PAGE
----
“Once again, Christina Morua found herself in the South Dade library longer than she’d like on a school night. The 28-year-old single mom sat in the bustling children’s section on a recent Thursday night, waiting for her fourth-grader to get on a computer and start her online math homework. “We don’t have any Internet at home,” Morua said as her oldest, 11-year-old Abel, clicked through an assignment on a library laptop while Alina, 9, waited for her turn at a desktop. “We just reserved a computer. We have to wait 70 minutes. He got one of the last laptops.” (via The Miami Herald)
“Libraries with looms for weaving fabric. Libraries with offices for start-ups. Libraries with lattes near the check-out counter. Books amounted to a footnote in Monday’s discussion on how to reinvent Miami-Dade County’s library system, which recently dodged a funding crisis and now is in the midst of rolling out expanded hours and offerings.
A panel convened by Miami’s Knight Foundation urged a remake of the library’s core identity — away from a quiet place for reading into more of an amenity-rich community center, with enough offerings to attract people uninterested in free books or computer time.” (via The Miami Herald)
“Miami-Dade Mayor Carlos Gimenez won’t veto a higher property tax rate ceiling for libraries set by county commissioners. Mike Hernández, Gimenez’s spokesman, said Friday that the mayor decided to let the commission’s 8-5 vote from last week stand, even though that means the county’s overall tax rate could go against Gimenez’s wishes. “He will continue to insist that Miami-Dade County government — and our library system — operate as efficiently as possible,” Hernández said. Gimenez had until Friday to veto the commission’s decision.” (via MiamiHerald.com)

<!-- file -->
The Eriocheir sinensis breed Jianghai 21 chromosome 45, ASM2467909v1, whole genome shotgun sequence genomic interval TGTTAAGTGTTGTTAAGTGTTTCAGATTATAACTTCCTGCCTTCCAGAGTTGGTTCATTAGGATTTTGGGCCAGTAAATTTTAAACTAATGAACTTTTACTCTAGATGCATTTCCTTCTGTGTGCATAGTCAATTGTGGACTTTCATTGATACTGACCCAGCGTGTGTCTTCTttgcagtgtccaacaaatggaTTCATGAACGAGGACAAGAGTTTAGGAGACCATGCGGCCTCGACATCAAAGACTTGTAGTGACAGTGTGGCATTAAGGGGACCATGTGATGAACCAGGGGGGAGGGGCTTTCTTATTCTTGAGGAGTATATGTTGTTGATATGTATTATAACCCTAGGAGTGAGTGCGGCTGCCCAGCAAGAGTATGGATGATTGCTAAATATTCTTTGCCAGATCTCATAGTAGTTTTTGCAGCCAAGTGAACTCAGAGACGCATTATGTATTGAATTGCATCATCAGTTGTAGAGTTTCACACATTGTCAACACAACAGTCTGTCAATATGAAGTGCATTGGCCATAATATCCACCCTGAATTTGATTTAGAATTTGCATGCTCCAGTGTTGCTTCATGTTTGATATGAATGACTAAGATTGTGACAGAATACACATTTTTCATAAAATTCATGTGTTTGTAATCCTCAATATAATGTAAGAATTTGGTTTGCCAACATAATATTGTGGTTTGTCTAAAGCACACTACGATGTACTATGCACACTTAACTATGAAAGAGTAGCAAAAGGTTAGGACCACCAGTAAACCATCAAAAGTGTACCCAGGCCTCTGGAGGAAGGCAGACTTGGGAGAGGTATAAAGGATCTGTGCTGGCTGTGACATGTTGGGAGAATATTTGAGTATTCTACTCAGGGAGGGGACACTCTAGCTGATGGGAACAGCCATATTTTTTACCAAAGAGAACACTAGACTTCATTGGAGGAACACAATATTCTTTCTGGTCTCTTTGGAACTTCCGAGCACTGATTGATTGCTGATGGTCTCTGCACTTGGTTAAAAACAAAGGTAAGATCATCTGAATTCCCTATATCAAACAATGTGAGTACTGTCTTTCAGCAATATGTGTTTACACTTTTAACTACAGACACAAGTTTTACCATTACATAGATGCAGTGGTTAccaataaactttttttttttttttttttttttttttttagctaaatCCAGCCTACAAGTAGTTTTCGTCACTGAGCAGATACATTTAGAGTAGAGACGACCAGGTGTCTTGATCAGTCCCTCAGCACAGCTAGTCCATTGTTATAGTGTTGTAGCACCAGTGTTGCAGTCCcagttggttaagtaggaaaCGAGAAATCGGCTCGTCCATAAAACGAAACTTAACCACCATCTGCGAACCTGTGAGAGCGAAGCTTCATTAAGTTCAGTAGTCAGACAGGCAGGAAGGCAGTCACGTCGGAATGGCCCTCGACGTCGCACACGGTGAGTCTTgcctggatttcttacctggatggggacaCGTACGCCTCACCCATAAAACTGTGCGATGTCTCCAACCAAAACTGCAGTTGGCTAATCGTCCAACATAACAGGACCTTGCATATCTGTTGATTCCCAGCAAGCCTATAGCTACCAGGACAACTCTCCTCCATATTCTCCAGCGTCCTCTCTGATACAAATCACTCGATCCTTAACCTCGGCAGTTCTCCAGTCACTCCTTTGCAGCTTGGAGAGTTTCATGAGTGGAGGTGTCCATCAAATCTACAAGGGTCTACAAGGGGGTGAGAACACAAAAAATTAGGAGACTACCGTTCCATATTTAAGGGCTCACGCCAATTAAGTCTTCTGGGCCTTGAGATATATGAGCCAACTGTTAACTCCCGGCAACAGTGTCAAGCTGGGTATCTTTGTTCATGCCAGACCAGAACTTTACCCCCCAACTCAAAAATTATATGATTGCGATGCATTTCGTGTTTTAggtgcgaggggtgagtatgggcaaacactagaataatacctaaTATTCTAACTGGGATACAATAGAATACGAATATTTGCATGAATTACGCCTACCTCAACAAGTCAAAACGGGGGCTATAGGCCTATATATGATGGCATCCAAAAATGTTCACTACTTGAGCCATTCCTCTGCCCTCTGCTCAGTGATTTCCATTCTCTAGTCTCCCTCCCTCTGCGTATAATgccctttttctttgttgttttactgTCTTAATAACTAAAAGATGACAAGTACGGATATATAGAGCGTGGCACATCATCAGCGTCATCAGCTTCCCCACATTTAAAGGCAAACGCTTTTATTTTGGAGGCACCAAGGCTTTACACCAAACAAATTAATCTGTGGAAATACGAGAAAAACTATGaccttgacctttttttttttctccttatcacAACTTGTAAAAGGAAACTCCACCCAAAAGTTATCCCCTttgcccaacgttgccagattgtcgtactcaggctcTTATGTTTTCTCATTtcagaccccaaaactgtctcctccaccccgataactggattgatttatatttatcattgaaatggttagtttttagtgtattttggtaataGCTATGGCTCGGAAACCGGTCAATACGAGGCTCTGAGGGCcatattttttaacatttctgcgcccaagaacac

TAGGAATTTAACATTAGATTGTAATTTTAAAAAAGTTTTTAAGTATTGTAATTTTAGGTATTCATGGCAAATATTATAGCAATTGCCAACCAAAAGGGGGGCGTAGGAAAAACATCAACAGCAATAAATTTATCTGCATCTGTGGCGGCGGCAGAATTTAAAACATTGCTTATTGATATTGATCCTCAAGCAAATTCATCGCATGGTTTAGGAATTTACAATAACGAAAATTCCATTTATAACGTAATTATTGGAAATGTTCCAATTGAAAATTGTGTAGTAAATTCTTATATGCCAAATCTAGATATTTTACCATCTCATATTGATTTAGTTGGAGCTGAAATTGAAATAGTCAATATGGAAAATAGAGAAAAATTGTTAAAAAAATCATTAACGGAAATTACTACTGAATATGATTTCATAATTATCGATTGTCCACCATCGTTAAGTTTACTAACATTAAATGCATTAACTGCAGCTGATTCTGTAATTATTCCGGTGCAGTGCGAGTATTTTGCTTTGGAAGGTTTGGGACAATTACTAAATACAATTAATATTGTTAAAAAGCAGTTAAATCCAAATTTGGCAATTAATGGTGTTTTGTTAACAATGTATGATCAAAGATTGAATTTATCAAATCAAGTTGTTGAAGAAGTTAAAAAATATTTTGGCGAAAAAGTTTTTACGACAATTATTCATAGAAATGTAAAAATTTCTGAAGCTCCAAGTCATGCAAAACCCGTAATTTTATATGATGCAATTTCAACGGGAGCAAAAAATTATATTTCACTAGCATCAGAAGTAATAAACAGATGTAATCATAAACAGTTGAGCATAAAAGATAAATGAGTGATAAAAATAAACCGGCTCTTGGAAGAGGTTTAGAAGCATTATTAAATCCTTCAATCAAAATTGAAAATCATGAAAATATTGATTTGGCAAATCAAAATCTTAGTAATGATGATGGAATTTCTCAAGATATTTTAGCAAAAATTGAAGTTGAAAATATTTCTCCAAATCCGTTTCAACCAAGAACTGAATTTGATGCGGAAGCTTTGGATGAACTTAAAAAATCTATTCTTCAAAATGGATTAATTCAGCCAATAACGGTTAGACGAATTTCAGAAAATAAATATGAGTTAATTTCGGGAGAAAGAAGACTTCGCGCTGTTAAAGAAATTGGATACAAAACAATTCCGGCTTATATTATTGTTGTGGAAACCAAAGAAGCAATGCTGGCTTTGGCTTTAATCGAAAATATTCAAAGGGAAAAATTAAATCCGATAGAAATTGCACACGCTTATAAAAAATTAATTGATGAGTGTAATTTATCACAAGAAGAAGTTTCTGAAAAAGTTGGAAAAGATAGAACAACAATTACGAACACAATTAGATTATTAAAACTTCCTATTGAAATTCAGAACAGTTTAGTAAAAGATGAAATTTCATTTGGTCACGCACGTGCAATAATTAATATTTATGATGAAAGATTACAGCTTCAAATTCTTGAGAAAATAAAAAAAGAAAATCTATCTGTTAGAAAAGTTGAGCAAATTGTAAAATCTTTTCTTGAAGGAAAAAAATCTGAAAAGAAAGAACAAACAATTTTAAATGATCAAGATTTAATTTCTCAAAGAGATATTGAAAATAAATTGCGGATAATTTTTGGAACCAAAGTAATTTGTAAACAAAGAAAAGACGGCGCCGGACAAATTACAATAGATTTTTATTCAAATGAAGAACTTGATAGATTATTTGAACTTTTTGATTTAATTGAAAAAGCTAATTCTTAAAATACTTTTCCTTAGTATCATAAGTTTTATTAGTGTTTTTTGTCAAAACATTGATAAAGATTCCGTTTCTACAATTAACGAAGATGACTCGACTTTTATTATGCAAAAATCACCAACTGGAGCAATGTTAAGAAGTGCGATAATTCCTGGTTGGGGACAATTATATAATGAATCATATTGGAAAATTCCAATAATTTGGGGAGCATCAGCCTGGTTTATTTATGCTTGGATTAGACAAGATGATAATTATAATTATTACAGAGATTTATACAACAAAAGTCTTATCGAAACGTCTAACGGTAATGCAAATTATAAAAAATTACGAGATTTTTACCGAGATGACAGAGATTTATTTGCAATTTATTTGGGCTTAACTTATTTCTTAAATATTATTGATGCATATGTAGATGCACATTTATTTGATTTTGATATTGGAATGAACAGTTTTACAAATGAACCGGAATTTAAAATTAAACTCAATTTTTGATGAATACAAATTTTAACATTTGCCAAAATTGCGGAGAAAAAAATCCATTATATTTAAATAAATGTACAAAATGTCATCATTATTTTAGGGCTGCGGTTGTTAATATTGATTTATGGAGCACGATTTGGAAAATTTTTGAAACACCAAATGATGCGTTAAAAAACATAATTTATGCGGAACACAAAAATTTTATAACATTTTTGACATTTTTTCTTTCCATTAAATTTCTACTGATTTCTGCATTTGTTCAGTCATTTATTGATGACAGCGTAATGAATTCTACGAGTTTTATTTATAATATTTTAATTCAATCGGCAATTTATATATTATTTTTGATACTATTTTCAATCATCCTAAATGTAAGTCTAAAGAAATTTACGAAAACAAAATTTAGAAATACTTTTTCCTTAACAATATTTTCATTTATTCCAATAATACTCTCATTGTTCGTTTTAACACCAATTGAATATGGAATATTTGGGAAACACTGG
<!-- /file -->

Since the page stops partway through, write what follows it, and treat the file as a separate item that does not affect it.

“Last month, Miami politicians approved a $19 million subsidy for the professional basketball arena. Six weeks later, they turned to a grimmer task: deciding how many police and librarians to fire.To plug a $64 million budget hole, Florida’s Miami-Dade County Commission this week began considering a plan to cut as many as 700 positions, including a fifth of the library staff and more than 300 police. Mayor Carlos Gimenez released the plan about a month after stadium deals with the Miami Dolphins football team and the National Basketball Association’s Miami Heat, which lost star LeBron James to Cleveland last week.“It’s just a horrendous misallocation of resources,” said Xavier Suarez, a county commissioner who voted against the measures. “Instead of focusing the attention on the library, we’ve focused on getting money for sports franchises.” (via Bloomberg)
“As a kid growing up in Hialeah in the 1970s, I cherished my visits to our public library. John F. Kennedy library, which is still located on Hialeah’s bustling 49th street, provided a respite from the mundane. The JFK library was where I first read about Harriet Tubman’s heroic Underground Railroad, Vince Lombardi’s tenacity as a football coach, José Martí’s valiant struggles for Cuba’s freedom and Mark Twain’s humorous chronicles of the South. When I was in college, I would still periodically duck into the JFK library to cram for a test. It felt good to see grade-school kids milling around the place making discoveries similar to the ones I had made years before. I felt pride and continuity. I felt a great sense of egalitarianism and down-home American fairness — the library afforded everyone the same opportunities to learn, question, process and dream. As the Miami-Dade County Commission heads into another difficult budget session, there is a $20-million gap that needs to be covered if the county is going to sustain library services as they are today. (via MiamiHerald.com)
“Miami-Dade commissioners on Monday endorsed bringing libraries into county park buildings in an effort to ease the budget crunch facing the library system. The commission’s Cultural Affairs and Recreation Committee endorsed asking voters in November to rewrite the county charter to exempt libraries from use restrictions at county parks. The proposal now moves to the full commission, but committee members said they weren’t eager to loosen restrictions on parks. “I’m very skeptical that if we open this up, others will take advantage of it,’’ Commissioner Jean Monestime said. “I don’t want to do anything that takes away from our parks space.” (via MiamiHerald.com)